Kommissar cometh

DJ Kommissar . Photo: Special Arrangement   | Photo Credit: Email

Kommissar, DJ and founding member of Leeds-based High Pressure Sound System, rocked visitors at Café Morrison with his electrifying tunes. Connoisseurs in reggae, dub, jungle and dubstep, one cannot pigeonhole the group into a definite music genre. Barely six years old, High Pressure Sound System is globetrotting all over. The group was in India last week as part of its South-East Asian tour. Excerpts from the interview with Chris Wharton (or DJ Kommissar), who really lets his music do the talking for him.

In a nutshell, what is High Pressure Sound System? Describe the music that you strive to push.

High Pressure Sound System is a collection of like-minded people who have a strong passion for bass-driven music and who want to add good vibes to a party with the music it plays. In 2004, two of my friends and I acquired a 1K sound system and decided to put on a night. The night was a success, so more followed, along with the addition of more bass boxes. That's how our group came into existence. The name ‘High Pressure Sound System' also has an interesting story behind it. The top bass and high-pressure sounds that we produce give a sunshine-like feeling of good weather and skies.

What have been your influences and inspiration as an artist over the years?

Our music has been inspired by a lot of old Jamaican music of the 1960s and ‘70s. Other artists and groups that have influenced us are Trojan, Sound System and Channel One, which we have practically grown up listening to. We focus on artistes from Europe and South America.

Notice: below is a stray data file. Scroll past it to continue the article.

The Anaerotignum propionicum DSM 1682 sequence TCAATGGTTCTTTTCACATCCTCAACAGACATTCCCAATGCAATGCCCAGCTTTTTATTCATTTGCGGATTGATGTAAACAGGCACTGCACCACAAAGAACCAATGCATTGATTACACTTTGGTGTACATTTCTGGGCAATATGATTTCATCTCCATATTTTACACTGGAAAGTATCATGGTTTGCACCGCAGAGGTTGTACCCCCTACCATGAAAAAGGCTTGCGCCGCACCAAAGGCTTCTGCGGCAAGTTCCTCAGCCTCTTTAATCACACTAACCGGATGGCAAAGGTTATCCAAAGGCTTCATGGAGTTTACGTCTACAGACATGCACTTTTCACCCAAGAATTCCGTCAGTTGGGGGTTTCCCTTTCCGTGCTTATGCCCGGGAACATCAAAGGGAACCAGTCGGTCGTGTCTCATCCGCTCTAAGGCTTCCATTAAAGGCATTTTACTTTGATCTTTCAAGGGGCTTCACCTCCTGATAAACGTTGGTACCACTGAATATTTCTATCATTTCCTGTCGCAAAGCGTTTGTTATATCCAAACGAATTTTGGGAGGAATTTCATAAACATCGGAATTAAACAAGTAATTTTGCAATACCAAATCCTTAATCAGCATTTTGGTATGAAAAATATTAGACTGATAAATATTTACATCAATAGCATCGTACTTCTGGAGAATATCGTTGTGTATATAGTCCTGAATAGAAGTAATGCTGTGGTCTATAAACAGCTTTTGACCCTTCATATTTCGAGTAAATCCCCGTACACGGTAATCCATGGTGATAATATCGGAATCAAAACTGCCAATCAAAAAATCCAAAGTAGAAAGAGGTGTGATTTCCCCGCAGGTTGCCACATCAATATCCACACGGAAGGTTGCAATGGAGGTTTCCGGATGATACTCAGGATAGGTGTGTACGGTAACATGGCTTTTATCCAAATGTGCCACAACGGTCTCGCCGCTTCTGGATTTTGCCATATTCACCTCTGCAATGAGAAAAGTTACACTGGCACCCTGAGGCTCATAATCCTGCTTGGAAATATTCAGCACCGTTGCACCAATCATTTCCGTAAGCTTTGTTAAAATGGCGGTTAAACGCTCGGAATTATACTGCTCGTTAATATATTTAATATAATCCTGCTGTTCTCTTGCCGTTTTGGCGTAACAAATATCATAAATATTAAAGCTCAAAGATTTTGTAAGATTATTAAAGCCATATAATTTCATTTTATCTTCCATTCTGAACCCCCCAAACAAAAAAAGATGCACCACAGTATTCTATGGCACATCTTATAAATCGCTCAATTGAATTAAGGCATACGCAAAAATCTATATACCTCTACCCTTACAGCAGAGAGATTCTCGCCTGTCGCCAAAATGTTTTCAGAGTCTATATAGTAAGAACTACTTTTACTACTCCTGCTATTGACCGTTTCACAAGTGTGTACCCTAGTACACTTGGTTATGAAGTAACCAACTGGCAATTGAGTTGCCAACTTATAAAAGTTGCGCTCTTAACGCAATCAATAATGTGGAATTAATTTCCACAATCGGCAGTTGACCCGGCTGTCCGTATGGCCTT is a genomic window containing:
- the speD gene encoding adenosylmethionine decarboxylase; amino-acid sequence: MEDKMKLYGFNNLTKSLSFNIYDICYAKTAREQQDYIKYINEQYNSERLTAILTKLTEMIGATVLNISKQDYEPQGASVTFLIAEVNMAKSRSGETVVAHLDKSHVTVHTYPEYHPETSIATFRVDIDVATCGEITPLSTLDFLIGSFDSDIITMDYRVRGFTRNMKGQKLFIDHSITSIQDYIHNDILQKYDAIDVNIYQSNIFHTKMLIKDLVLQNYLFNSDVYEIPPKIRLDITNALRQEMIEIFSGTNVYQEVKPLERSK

Describe the music culture in Leeds.

Music is the factor that takes me back to Leeds every time. I have grown up in an environment where I had a lot of vibrant underground music around me. The music culture of Leeds is inspired by a lot of different communities, like Asian, Chinese, Pakistani and Bangladeshi, so you get a bit of music of the whole world.

What are the Could you acquaint us with the pros and cons of being an international DJ?

Whenever we go on tour, we are curious about the clubs there, as every country has a different partying culture. Like in India, I didn't feel the pressure of playing the latest tracks, and the crowd being full of energy, my Indian experience turned out to be very refreshing. I genuinely believe that it's not the music you hear in a club, but the music playing on a street that describes a country's true music. And the more sounds I expose myself to, the more I start thinking on how I can hum them my way. I can't think of any cons, but sometimes we have a fear of getting sub-standard sound systems that could be a rip-off.

How has your music has evolved over the years?

We started off by playing gigs in clubs. Back then, we were trying to do something but were just new to the scene. With experience, we have now understood what the audience expects from us. We know when to relax and calm them, and also when to build up the pressure. We now try to establish a connect with our listeners and can mould ourselves according to them.

What are your future plans?

Right now, we are working on our first record label, which would be completed by next year. Apart from the album, we have planned a tour to Europe next.

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Printable version | Apr 22, 2021 3:16:15 AM |

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